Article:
write-protected usb flash drive

Warren Block wblock at wonkity.com
Sat May 24 16:33:04 UTC 2014

On Sat, 24 May 2014, Polytropon wrote:

> On Sat, 24 May 2014 16:22:59 +0100, Arthur Chance wrote:
>> OK, thought I'd better try my own advice rather than just handing it
>> out. I put a microSD card out of an old phone into a SanDisk mSD -> SD
>> adapter and plugged that into my SanDisk SD -> USB adapter, mounted it
>> (FAT32 file system already on it) and wrote a file to it. Worked as
>> you'd expect. I then unmounted and unplugged it, flipped the write
>> protect switch and tried to remount. Result was
>> mount_msdosfs: /dev/da5s1: Input/output error
>> Mounting it read-only was fine. So, the write protect is honoured by at
>> least some SD -> USB adapters.
> This is already on file system level. It _should_ work the same
> at upper layers, for example when using dd to write NULs to the
> device with the write protection on - an error should (correctly)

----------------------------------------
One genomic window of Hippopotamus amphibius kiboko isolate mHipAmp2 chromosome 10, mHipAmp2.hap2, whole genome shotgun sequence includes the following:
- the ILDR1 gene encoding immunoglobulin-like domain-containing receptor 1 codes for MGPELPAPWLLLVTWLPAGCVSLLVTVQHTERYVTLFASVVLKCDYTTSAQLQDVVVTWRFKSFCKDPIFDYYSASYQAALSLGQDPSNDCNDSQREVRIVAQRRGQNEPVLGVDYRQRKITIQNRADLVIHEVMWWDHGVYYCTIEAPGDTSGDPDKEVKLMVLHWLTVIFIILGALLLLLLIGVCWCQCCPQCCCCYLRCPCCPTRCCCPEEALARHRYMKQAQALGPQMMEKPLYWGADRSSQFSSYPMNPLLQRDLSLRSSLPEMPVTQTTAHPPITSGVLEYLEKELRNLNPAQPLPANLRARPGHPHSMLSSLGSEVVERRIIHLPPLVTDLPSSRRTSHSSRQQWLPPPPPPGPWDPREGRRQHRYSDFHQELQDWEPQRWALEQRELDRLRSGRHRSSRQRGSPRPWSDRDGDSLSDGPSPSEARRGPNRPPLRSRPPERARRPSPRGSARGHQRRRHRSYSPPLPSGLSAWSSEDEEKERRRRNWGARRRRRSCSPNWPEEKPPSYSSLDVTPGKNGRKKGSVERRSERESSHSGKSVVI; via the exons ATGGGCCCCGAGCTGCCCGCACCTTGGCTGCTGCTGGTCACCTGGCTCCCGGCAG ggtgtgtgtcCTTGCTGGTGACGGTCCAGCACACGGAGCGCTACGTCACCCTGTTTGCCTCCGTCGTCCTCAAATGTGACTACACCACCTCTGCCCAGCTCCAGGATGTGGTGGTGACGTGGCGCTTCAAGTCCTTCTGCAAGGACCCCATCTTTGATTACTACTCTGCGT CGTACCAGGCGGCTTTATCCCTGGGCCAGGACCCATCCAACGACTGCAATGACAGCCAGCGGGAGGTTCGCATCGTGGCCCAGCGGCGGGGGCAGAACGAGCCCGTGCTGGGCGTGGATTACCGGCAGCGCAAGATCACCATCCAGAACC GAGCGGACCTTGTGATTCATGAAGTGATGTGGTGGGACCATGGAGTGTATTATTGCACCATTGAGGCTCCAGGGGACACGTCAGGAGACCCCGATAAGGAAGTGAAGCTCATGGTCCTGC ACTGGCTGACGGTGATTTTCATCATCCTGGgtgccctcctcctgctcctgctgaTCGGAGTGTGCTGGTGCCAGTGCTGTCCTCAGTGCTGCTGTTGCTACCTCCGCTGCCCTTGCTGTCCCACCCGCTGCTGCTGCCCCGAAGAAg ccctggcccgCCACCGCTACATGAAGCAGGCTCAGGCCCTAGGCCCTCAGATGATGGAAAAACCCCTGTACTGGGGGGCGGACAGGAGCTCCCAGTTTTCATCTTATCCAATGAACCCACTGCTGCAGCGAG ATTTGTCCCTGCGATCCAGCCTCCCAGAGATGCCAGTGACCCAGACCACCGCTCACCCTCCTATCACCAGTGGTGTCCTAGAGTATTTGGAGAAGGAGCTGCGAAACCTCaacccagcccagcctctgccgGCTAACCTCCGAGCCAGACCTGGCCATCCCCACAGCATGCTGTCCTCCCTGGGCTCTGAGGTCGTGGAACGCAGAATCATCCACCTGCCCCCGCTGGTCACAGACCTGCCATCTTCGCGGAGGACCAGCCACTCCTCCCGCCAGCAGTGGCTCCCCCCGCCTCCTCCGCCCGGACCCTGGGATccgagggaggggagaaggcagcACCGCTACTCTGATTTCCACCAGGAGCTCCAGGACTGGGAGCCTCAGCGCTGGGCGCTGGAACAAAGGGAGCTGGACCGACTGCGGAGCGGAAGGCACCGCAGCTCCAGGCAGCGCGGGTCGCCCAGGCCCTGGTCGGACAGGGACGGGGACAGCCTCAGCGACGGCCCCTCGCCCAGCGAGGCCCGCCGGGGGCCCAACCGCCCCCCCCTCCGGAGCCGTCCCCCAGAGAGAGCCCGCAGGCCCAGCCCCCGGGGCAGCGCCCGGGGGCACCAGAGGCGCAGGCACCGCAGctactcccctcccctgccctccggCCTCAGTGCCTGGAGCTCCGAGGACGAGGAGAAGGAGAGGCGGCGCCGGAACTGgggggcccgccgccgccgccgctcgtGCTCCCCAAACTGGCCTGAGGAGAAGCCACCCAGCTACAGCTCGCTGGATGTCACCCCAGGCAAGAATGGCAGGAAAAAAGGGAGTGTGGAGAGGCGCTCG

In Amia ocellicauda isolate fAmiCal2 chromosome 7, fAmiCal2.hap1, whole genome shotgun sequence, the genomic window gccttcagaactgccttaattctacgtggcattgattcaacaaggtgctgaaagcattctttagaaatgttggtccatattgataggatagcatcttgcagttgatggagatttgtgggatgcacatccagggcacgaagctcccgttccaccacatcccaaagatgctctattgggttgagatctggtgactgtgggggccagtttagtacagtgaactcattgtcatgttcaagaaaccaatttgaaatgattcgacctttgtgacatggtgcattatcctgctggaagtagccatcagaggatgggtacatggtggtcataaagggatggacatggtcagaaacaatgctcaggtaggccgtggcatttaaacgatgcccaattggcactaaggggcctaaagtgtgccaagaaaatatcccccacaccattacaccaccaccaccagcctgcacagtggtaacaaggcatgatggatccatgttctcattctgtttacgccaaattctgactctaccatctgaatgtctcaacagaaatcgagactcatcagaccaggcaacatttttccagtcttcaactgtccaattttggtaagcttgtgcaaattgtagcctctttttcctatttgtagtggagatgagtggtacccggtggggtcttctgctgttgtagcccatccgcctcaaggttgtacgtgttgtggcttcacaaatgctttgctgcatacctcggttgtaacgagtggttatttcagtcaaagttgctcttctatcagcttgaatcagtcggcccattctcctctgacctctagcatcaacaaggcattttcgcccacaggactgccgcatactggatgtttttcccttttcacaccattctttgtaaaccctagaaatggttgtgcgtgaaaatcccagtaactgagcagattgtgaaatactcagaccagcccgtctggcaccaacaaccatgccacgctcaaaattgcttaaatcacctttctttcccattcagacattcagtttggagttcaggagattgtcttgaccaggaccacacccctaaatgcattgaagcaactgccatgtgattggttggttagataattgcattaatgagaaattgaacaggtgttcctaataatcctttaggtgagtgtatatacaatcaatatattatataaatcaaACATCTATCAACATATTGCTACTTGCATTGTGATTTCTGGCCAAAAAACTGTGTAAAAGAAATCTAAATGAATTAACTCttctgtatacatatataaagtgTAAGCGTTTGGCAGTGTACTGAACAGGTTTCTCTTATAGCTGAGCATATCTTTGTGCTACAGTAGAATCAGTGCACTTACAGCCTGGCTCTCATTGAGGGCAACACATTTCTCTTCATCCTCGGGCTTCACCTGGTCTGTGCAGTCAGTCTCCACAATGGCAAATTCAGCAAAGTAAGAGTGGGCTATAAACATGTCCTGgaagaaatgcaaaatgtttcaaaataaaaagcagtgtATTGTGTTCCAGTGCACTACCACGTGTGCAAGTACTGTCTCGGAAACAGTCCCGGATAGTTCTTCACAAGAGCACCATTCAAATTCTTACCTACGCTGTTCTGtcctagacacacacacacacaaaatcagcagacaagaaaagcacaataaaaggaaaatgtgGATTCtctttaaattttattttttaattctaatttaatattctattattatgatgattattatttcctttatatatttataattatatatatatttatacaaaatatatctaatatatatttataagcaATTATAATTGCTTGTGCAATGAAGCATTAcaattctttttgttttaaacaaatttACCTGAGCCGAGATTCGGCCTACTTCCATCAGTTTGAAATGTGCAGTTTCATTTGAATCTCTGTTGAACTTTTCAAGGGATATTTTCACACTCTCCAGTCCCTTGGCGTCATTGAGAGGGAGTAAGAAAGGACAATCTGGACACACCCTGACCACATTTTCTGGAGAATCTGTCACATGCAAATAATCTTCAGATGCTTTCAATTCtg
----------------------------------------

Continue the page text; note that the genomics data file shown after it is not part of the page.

> occur in that case.
> When a r/o mount is forced, the routines accessing that file
> system cannot avoid the write protection. Still writes are
> possible _aside of_ the file system which should be prevented
> by the switch as well. It's probably a good idea to check that
> too, e. g. put in the card with write protection on and then
> try dd or newfs on it.

These are worthwhile tests, but remember that they are done in an 
environment where everything is playing by the rules and trying to do 
the right thing.  The drivers will try to support the write-protect 

Malicious software could use custom or patched drivers to ignore the 
settings of the switch or anything else.

The card reader microcontroller might be responsible for the write 
protect, which would make it much safer than just being honored by 
higher-level drivers.

More information about the freebsd-questions mailing list